Food & dining

Bottles

When your beer can is also a miniature art gallery

Collective Arts

It’s easy to spot beers from Collective Arts Brewing.

The Ontario company’s brews pop off the shelf, their colorful cans adorned with original artwork. Every few months, Collective Arts puts out a global call for art. A team of volunteer curators sifts through them, the selected works destined for the brewery’s cans and bottle labels. To date, Collective Arts has printed the work of nearly 600 artists, who receive a stipend for their efforts.

“We really wanted to start a brewery that had a purpose, one that we were excited about,” says Matt Johnston, Collective Arts’ CEO and cofounder.

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Johnston says he and cofounder Bob Russell recognized how hard it was for young artists and musicians to break through. They hope the exposure — the artist’s name appears on the brewery’s labels, and the brewery writes articles and holds events showcasing the works — will help.

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Collective Arts entered the Boston market in late September, and the cans are indeed beautiful — a recent can of Stranger Than Fiction porter featured old-style megaphones casting shadows against a brown backdrop. But on their own, pretty labels don’t sell beer. Johnston says the brewery takes the liquid very seriously.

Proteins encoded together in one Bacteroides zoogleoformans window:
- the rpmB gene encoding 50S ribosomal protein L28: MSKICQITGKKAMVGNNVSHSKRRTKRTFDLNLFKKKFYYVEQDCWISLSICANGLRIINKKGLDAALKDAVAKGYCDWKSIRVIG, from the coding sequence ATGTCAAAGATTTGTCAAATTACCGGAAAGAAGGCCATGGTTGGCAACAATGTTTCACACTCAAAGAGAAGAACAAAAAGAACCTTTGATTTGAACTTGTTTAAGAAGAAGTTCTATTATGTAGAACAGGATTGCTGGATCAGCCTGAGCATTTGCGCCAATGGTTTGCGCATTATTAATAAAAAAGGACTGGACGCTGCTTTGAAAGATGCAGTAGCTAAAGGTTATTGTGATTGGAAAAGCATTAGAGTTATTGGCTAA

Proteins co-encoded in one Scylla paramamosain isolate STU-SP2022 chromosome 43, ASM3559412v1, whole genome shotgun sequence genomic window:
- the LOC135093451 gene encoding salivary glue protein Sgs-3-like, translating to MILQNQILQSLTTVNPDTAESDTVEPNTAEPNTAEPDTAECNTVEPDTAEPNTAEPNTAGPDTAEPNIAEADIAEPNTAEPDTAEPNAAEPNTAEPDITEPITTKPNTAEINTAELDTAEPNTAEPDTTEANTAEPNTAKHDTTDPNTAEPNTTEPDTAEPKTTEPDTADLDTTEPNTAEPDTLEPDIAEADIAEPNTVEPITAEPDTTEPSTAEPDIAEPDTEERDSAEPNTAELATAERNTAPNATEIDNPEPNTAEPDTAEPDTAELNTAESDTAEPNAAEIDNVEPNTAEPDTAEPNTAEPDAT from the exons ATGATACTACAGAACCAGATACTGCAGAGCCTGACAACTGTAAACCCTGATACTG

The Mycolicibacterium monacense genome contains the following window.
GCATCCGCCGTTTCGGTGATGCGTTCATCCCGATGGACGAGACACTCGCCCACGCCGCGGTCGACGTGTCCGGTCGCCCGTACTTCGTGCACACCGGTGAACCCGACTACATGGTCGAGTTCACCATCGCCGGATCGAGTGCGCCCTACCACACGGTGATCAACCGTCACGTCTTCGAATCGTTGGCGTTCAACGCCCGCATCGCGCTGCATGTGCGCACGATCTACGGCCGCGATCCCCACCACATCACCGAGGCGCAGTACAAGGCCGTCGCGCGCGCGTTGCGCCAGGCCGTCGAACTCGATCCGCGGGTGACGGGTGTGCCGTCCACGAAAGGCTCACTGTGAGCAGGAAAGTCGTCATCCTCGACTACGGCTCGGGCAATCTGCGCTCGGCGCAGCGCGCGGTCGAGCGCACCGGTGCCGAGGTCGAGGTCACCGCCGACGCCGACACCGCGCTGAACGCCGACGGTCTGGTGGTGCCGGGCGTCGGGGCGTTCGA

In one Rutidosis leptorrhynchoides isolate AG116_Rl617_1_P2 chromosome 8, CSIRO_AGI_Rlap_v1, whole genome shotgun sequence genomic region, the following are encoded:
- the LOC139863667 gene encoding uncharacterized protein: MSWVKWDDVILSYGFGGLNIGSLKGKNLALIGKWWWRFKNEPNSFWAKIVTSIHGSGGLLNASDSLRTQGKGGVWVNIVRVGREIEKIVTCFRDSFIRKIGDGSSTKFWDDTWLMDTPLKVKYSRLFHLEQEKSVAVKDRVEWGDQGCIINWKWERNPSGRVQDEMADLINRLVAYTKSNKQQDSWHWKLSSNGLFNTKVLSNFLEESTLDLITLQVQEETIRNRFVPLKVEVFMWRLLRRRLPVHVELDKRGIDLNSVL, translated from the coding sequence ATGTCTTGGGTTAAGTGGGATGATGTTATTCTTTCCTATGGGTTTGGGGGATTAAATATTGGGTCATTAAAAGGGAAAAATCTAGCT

“We make what we believe are fantastic beers,” says Johnston. “We do the entire range.”

Stranger Than Fiction (5.5 percent alcohol by volume) is part of Collective Arts’ regular rotation. It’s an award winner — the beer took home a bronze medal at last year’s World Beer Cup — and it’s delicious. Loaded with chocolate and pale ale malts, the beer is sweet but retains an austerity that staves off cloying flavors.

Lighter but no less impressive is Saint of Circumstance, a citrus blonde ale.

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“What makes it unique is we add fresh citrus zest to it,” says Johnston. “We actually hand-zest it. When we first started that was me until 5 in the morning. Now we found a cold press juice company that will help us.”

The zest comes from oranges or blood oranges, depending on the season.

Also available in the Boston area are Rhyme and Reason, an extra pale ale that was the company’s first beer, and Ransack the Universe, the flagship IPA, made with Galaxy and Mosaic hops. The brewery is constantly putting out seasonal releases, which means room for even more artwork, which Johnston says makes it onto the cans “very difficultly.”

“It took us a long time to find a label supplier who could do the digital printing,” says Johnston. “It’s not cheap and not easy. But we’re looking for a way to represent the artists in the best way we can.”

Gary Dzen

Gary Dzen can be reached at gary.dzen@globe.com. Follow him on Twitter @GaryDzen